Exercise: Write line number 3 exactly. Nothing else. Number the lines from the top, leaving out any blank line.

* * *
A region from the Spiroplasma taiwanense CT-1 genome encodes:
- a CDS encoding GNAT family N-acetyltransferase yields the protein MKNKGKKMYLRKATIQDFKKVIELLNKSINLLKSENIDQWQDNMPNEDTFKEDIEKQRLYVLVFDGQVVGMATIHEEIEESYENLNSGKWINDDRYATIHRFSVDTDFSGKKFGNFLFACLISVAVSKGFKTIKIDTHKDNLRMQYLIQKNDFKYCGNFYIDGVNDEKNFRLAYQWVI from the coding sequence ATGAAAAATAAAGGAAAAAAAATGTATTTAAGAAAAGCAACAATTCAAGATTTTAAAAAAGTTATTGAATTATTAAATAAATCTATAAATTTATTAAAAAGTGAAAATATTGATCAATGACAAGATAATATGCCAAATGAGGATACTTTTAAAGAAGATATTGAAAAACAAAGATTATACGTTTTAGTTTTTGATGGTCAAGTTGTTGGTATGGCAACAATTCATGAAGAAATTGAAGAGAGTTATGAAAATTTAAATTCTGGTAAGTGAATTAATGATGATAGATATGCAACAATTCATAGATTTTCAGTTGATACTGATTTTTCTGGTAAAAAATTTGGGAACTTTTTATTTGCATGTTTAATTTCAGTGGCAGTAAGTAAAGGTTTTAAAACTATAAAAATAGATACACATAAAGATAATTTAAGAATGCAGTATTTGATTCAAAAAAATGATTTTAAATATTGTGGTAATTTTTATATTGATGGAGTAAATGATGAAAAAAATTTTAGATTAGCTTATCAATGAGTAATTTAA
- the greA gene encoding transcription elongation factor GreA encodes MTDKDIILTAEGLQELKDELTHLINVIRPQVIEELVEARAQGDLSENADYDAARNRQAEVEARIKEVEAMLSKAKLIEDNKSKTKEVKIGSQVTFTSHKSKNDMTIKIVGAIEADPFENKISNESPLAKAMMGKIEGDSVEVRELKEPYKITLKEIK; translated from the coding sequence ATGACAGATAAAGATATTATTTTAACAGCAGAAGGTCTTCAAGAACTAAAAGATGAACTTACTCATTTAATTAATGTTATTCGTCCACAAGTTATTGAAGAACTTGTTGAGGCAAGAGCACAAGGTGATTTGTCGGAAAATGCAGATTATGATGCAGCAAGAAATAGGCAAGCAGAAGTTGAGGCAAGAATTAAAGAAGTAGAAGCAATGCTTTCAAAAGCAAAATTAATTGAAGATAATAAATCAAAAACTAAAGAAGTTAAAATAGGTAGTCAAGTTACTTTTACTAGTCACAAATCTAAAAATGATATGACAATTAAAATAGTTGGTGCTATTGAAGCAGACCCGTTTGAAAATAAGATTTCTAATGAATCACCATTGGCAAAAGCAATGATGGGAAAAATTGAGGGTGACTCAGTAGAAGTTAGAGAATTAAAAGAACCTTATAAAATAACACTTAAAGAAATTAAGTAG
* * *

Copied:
- the greA gene encoding transcription elongation factor GreA encodes MTDKDIILTAEGLQELKDELTHLINVIRPQVIEELVEARAQGDLSENADYDAARNRQAEVEARIKEVEAMLSKAKLIEDNKSKTKEVKIGSQVTFTSHKSKNDMTIKIVGAIEADPFENKISNESPLAKAMMGKIEGDSVEVRELKEPYKITLKEIK; translated from the coding sequence ATGACAGATAAAGATATTATTTTAACAGCAGAAGGTCTTCAAGAACTAAAAGATGAACTTACTCATTTAATTAATGTTATTCGTCCACAAGTTATTGAAGAACTTGTTGAGGCAAGAGCACAAGGTGATTTGTCGGAAAATGCAGATTATGATGCAGCAAGAAATAGGCAAGCAGAAGTTGAGGCAAGAATTAAAGAAGTAGAAGCAATGCTTTCAAAAGCAAAATTAATTGAAGATAATAAATCAAAAACTAAAGAAGTTAAAATAGGTAGTCAAGTTACTTTTACTAGTCACAAATCTAAAAATGATATGACAATTAAAATAGTTGGTGCTATTGAAGCAGACCCGTTTGAAAATAAGATTTCTAATGAATCACCATTGGCAAAAGCAATGATGGGAAAAATTGAGGGTGACTCAGTAGAAGTTAGAGAATTAAAAGAACCTTATAAAATAACACTTAAAGAAATTAAGTAG